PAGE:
While Lamentation is the sixth in a long running series and there are passing references to previous events and characters it stands up well as a stand-alone novel. Shardlake is an engaging narrator and both his companions and enemies come across as fully formed and complex characters. The resolution is an interesting surprise which manages to throw more light on the politics of the time and the end implies that there may well be more Shardlake to come, which is by no means a bad thing.
Review - THE DARK, VM Giambanco
Seattle Homicide Detective Alice Madison is bound to jailed murderer John Cameron and attorney Nathan Quinn by a debt that cannot be repaid, by a nightmare that changed their lives forever.
When the remains of Quinn’s younger brother – murdered when he was a boy – are discovered in a shallow grave, Madison vows to follow the trail of brutal deaths that leads to the truth.
A sadistic killer stalks the investigation as Madison’s own demons threaten her future career with the police and darkness closes in. How far is she prepared to go to save a life?
The Dark is Valentina Gaimbanco's follow up to her debut novel The Gift of Darkness. The events of the new novel follow hard on the heels of the first and in some ways, this sequel fills in much of the backstory of key characters from her debut. Set in and around Seattle, the novel is full of twisted souls and moody scenery and Giambanco effectively ratchets up the tension from early on.
Detective Alice Madison is still psychologically scarred by the events of the previous novel which saw her hunting down Salinger, the man who kidnapped her godchild. She was helped in that search by a lawyer, Nathan Quinn, and his dangerous client, old friend and suspected killer Jack Cameron. At the start of The Dark, Madison is in therapy, Quinn is in hospital and Cameron is in solitary confinement for his own safety. When the remains of Nathan's brother, killed 25 years earlier, are found in the same forest where she battled Salinger for her life and Nathan puts a public bounty on information leading to his brother's killer, Madison is drawn back into the orbit of the lawyer and the killer.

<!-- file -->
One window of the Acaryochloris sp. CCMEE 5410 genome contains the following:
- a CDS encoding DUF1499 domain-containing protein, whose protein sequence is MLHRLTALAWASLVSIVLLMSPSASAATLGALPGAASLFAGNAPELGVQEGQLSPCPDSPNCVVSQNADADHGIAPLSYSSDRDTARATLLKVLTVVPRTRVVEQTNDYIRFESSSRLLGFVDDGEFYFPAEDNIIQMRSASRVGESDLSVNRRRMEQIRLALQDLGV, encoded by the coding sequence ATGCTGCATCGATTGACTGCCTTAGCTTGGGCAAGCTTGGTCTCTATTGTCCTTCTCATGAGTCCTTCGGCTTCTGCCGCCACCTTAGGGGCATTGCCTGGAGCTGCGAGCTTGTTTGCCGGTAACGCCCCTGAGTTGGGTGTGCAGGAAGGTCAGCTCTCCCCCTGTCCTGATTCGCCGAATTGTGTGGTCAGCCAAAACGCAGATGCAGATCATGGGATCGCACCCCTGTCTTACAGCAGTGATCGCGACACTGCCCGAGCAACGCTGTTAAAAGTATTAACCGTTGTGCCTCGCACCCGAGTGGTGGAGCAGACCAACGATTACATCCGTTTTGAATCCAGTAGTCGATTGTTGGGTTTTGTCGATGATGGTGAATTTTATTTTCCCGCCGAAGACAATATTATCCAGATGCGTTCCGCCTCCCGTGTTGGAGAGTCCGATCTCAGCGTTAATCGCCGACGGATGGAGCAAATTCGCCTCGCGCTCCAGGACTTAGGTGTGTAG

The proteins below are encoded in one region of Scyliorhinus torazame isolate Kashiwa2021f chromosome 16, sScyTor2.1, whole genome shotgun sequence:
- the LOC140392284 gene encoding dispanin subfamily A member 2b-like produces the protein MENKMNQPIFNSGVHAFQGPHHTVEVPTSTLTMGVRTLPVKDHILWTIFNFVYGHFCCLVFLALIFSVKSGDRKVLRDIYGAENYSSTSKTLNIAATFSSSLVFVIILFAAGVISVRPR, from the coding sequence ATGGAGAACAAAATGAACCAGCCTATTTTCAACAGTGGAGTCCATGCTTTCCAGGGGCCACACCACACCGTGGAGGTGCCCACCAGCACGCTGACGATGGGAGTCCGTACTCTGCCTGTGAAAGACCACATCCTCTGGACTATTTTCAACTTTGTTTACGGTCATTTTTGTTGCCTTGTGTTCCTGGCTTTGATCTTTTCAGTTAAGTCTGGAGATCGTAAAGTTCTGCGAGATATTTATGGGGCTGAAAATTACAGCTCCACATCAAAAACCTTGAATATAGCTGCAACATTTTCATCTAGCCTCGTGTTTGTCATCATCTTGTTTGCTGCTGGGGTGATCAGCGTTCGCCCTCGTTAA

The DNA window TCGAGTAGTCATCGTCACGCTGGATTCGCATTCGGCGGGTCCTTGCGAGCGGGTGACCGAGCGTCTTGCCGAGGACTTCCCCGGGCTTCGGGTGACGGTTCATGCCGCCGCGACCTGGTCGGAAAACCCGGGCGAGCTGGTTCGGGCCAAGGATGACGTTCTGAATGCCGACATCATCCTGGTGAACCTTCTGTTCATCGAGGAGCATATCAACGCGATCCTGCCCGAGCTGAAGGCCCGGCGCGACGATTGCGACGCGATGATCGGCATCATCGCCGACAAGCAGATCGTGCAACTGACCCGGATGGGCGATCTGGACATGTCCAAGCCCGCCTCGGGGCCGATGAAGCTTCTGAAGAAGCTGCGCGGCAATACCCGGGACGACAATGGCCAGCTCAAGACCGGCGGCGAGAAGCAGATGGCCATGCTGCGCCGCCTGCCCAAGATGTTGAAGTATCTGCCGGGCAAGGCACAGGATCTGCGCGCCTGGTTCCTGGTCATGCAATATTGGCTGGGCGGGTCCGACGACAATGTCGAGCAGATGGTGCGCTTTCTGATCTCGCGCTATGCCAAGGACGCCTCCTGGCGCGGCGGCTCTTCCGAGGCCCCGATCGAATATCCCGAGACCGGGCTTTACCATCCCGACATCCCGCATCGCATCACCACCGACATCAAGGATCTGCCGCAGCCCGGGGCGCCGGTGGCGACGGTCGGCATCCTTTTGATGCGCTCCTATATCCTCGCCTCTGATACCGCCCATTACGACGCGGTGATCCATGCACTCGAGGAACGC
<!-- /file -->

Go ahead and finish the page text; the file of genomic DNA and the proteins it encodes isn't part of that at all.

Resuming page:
The Dark can be confusing at first for those who who haven't read The Gift of Darkness, particularly with its two prologues and short point of view jumps. But it does not take long to pick up the character threads and the new threat that emerges as the cold case starts to heat up. The Dark quickly becomes compulsive as details of the past emerge and the threat starts to materialise in the form of a gang of resourceful killers. Giambanco intercuts the stories of Madison, Cameron and Quinn to great effect as the climax rushes forward, her only slip being to cut away from Cameron just as he is at his most vulnerable.
The plot contains many familiar elements of the genre - a cold case, a rookie detective drawn into breaking the rules and forming a relationship with criminals and moments of extreme violence. Giambanco has managed to put all of this together into a thrilling package with memorable characters and, for an expat Italian living in London, a real sense of place.
Review - HAPPY DAYS, Graham Hurley
As ex-drug baron Bazza Mackenzie runs for parliament, ex-cop Paul Winter knows that his time with Bazza must,at whatever cost,come to an end, in the 12th in this highly acclaimed series of police procedurals
DI Faraday is gone and the police are left reeling. As his boss attempts to limit any possible PR damage, his one time shadow on the force, ex-DC Winter, is ever more.
It was somewhat bitter-sweet to know that on reading this book, Joe Faraday is dead, and another series over. Which I confess is a lot of the reason for the delay.
The Faraday and Winter series has always been a slow burner in this household, quick to obtain, slow to savour, the characters at the heart of the books – Faraday, Paul Winter and Bazza Mackenzie real and vibrantly drawn. Because of that realness the fate of Faraday seems, unfortunately, so right, here is a man who always seemed slightly lost. His life validated by his job, his son and his relationships, he never seemed destined to be able to move on. Ex-DC Paul Winter's questioning of his colleague Mackenzie also makes much sense. As Bazza Mackenzie becomes more erratic, more driven, the blinkers come off and Winter seems to suddenly realise he's got to make some hard decisions. And Mackenzie himself. Standing for parliament is both a lunatic undertaking for a man of his background, and yet so apt. (Is it wrong to think that at least here would be a politician who everyone knows is a crook – without the need for a corruption enquiry?)